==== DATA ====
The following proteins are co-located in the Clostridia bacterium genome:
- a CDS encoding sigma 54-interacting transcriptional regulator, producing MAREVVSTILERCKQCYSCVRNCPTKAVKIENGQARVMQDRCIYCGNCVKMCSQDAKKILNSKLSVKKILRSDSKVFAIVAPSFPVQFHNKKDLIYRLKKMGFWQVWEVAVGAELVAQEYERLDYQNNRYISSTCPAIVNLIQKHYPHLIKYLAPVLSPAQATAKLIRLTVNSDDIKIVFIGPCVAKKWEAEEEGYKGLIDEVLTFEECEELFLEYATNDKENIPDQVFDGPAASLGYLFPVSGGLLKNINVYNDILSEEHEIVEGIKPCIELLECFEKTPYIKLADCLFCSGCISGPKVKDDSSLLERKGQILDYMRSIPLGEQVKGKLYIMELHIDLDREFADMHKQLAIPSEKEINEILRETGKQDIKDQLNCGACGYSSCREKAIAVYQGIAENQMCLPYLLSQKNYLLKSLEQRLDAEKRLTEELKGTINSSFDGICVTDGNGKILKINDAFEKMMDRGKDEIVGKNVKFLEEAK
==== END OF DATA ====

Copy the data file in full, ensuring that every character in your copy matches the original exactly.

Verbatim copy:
The following proteins are co-located in the Clostridia bacterium genome:
- a CDS encoding sigma 54-interacting transcriptional regulator, producing MAREVVSTILERCKQCYSCVRNCPTKAVKIENGQARVMQDRCIYCGNCVKMCSQDAKKILNSKLSVKKILRSDSKVFAIVAPSFPVQFHNKKDLIYRLKKMGFWQVWEVAVGAELVAQEYERLDYQNNRYISSTCPAIVNLIQKHYPHLIKYLAPVLSPAQATAKLIRLTVNSDDIKIVFIGPCVAKKWEAEEEGYKGLIDEVLTFEECEELFLEYATNDKENIPDQVFDGPAASLGYLFPVSGGLLKNINVYNDILSEEHEIVEGIKPCIELLECFEKTPYIKLADCLFCSGCISGPKVKDDSSLLERKGQILDYMRSIPLGEQVKGKLYIMELHIDLDREFADMHKQLAIPSEKEINEILRETGKQDIKDQLNCGACGYSSCREKAIAVYQGIAENQMCLPYLLSQKNYLLKSLEQRLDAEKRLTEELKGTINSSFDGICVTDGNGKILKINDAFEKMMDRGKDEIVGKNVKFLEEAK